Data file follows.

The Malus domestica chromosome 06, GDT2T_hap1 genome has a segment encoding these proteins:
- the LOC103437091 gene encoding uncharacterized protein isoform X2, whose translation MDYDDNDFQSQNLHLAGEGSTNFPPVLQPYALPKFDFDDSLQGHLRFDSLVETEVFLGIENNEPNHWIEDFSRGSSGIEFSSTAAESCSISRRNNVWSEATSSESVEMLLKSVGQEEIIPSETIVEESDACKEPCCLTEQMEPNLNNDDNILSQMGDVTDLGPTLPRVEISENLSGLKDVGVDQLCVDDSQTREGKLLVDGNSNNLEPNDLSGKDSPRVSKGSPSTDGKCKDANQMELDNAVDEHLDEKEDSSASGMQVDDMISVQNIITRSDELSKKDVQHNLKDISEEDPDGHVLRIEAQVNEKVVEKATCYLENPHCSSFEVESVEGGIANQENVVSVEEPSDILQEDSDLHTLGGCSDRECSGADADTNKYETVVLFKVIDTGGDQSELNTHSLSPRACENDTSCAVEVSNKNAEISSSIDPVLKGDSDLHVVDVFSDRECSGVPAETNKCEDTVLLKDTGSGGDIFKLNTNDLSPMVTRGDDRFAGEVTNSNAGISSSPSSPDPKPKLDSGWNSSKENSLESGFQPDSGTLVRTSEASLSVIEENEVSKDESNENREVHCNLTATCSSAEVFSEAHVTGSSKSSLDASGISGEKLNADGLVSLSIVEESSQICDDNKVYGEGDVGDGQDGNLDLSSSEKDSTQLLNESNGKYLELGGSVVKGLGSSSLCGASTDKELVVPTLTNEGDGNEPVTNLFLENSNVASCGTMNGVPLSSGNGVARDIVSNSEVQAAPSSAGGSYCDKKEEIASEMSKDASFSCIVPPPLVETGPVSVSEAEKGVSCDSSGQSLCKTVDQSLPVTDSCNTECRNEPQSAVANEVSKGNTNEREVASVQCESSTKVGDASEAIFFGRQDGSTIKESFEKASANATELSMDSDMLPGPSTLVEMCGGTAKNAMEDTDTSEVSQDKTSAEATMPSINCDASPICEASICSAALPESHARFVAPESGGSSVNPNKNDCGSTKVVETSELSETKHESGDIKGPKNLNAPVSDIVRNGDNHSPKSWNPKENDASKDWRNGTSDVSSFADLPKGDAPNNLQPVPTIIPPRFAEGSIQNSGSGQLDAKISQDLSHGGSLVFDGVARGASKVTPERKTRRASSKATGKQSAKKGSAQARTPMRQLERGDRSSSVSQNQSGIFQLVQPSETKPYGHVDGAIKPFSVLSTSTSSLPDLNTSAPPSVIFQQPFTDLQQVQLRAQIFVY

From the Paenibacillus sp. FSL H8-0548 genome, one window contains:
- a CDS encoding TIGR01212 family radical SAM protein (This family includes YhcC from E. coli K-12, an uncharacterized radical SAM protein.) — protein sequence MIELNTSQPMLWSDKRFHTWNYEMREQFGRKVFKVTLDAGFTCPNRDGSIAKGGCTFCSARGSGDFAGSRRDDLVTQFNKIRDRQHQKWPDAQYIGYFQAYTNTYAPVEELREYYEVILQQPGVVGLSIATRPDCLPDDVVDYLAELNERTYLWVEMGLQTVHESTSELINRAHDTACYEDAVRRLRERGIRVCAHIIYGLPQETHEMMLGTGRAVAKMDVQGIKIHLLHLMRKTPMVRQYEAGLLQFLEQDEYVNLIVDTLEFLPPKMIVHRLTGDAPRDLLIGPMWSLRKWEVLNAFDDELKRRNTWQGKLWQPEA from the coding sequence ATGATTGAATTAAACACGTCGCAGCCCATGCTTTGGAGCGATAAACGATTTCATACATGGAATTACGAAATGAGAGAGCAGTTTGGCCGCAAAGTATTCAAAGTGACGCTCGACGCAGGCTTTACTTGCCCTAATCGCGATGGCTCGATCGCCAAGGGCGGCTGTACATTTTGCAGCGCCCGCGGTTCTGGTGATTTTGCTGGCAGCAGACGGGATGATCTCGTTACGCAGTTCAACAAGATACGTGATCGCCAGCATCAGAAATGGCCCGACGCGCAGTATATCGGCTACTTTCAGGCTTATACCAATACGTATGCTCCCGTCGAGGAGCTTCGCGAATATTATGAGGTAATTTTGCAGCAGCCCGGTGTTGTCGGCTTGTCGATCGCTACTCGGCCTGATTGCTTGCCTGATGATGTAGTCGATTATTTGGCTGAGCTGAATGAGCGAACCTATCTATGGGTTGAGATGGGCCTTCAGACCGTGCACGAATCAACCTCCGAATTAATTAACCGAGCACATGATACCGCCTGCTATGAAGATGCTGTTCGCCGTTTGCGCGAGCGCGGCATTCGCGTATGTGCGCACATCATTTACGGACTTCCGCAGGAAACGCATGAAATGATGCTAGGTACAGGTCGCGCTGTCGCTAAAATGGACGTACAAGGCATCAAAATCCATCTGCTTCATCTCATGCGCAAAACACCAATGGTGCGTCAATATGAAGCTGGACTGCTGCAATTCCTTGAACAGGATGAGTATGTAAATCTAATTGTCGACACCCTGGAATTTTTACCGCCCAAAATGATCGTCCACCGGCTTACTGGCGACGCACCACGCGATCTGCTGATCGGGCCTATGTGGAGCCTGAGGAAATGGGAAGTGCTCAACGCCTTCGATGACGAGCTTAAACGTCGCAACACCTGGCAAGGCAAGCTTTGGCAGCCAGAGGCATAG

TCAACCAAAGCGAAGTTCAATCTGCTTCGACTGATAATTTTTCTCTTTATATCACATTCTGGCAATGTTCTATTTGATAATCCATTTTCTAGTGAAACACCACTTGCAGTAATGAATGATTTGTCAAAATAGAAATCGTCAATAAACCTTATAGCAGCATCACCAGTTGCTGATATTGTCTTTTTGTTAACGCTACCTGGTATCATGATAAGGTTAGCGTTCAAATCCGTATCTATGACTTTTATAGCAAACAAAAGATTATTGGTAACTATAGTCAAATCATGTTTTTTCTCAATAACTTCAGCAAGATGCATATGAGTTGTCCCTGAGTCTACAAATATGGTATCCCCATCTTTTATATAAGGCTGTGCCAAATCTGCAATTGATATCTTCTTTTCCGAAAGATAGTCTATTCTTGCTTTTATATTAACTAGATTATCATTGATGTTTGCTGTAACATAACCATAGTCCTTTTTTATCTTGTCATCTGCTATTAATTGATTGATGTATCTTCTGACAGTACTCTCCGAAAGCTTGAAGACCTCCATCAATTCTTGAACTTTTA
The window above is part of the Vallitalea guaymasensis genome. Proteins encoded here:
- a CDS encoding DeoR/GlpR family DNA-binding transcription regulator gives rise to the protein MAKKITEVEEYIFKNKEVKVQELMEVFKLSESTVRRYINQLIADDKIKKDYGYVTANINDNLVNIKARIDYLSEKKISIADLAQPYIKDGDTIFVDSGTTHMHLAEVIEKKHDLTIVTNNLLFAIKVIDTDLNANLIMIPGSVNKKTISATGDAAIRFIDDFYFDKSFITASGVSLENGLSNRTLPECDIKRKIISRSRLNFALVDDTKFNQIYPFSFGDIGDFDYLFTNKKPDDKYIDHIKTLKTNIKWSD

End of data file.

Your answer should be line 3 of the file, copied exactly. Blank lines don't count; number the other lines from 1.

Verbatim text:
From the Paenibacillus sp. FSL H8-0548 genome, one window contains: